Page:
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Sometimes the Horse Will Drink and Sometimes It Won’t: Monetizing the Recoveries from the Great Depression and the Great Recession

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Author(s): Kenneth Weiher

Journal: Essays in Economic & Business History
ISSN 0896-226X

Volume: 31;
Issue: 1;
Start page: 1;
Date: 2013;
Original page

Keywords: Monetary Policy | Great Depression | Great Recession

ABSTRACT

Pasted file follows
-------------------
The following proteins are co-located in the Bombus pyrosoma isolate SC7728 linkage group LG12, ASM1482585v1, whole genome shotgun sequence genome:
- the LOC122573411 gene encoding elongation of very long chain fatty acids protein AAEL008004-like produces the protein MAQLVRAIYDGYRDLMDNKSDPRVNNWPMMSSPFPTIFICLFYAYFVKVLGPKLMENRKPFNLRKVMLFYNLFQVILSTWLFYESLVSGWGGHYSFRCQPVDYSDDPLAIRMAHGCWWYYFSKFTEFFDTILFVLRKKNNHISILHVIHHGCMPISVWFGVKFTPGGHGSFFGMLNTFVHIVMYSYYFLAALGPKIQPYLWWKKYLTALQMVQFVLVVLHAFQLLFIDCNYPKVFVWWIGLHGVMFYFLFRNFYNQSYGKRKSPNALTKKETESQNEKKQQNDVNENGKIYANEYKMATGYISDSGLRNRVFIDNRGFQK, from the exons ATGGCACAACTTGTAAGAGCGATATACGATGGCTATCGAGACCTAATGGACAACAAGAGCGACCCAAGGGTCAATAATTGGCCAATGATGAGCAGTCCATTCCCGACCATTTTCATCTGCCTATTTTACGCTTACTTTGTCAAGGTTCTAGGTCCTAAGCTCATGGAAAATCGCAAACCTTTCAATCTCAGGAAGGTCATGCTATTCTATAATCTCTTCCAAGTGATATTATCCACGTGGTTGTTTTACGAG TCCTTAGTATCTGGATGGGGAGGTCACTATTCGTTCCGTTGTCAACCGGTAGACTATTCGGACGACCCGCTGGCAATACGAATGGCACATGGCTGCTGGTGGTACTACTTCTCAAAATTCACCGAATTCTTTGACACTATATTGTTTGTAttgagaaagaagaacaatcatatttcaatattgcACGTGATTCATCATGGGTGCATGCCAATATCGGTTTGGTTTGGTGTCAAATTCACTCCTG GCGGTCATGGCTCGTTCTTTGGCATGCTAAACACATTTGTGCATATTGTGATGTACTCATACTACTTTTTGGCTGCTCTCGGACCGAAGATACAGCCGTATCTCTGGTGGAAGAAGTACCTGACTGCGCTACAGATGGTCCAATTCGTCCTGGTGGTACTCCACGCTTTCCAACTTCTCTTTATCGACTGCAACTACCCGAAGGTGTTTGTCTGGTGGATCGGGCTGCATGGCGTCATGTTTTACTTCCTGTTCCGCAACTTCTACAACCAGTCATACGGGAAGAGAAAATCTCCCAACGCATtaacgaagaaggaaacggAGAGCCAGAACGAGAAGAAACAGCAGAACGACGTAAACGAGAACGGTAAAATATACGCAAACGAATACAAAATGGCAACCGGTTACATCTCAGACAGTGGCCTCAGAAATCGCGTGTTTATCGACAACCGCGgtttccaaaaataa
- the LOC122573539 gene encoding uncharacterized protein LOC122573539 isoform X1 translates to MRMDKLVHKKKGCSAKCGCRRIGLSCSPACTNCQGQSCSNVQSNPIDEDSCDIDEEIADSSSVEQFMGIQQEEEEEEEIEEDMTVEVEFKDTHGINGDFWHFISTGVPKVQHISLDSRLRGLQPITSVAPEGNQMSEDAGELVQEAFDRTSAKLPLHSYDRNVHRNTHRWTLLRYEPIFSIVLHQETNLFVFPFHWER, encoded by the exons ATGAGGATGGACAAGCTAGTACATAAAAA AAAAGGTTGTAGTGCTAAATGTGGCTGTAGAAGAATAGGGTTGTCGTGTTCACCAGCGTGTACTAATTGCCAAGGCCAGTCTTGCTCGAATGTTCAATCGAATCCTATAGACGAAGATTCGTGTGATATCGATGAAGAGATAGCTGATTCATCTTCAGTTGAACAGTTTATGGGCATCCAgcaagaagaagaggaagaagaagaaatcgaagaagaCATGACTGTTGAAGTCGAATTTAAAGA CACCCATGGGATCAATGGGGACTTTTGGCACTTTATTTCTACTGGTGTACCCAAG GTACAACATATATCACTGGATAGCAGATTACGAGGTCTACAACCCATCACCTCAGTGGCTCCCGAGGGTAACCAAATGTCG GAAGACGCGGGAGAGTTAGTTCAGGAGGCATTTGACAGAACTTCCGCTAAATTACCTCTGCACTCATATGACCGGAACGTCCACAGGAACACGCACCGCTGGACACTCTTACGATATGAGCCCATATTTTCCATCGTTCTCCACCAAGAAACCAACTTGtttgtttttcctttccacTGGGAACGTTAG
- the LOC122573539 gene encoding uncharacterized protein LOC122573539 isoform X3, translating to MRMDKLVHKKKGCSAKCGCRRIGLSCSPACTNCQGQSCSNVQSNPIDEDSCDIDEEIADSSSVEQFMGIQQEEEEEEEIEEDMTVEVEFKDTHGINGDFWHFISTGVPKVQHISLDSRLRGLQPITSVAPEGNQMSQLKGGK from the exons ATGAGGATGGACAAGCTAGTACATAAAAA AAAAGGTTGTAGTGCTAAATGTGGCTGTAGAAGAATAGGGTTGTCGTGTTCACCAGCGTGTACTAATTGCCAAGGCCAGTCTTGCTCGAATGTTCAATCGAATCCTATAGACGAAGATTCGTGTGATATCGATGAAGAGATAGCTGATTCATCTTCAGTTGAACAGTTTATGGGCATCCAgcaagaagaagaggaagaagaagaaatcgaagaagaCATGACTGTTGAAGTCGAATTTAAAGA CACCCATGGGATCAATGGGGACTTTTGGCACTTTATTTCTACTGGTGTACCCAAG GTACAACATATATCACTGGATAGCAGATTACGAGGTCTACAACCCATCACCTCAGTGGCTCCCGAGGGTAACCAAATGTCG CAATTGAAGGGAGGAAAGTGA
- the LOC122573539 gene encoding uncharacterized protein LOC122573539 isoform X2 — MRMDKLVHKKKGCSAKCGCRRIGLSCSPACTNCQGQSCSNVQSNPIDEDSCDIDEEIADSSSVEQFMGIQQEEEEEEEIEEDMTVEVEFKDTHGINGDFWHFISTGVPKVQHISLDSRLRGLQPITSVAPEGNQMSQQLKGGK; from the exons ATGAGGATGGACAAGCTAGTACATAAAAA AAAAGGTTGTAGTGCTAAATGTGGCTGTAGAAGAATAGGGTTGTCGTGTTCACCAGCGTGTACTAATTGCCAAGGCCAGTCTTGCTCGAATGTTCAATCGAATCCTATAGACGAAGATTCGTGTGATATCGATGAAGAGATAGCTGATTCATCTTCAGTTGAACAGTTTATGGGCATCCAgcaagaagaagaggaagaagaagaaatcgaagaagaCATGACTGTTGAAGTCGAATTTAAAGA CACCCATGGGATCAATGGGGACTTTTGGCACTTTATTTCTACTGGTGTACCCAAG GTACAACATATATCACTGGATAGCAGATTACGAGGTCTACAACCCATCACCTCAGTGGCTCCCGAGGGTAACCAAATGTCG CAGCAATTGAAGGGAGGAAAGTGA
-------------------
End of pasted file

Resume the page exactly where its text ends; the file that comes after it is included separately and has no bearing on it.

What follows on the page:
Despite the extraordinary and unprecedented actions taken by the Federal Reserve from 2008 to 2012, the economy was unable to mount a strong economic recovery because banks were not lending the $1.6 trillion in excess reserves that the Fed had created. The economy was caught in a predicament reminiscent of the 1930s. Back then, in the face of near-zero interest rates and credit-crunch conditions that rivaled or exceeded in severity those in 2008-12, the recovery was comparatively robust. What made that 1930s recovery so unique was that it was at least partly fueled by rapid money supply growth, which resulted not from bank lending but from an inflow of gold. This paper, in an effort to better understand both periods, reviews Fed policy in recent years, looks back at how money fueled the recovery in the 1930s, and examines what really caused the money supply to grow in the 1930s. It concludes that in times of near-zero interest rate conditions, it may be how and where money is injected into the economy that determines the efficacy of monetary policy and potential strength of the economic recovery.
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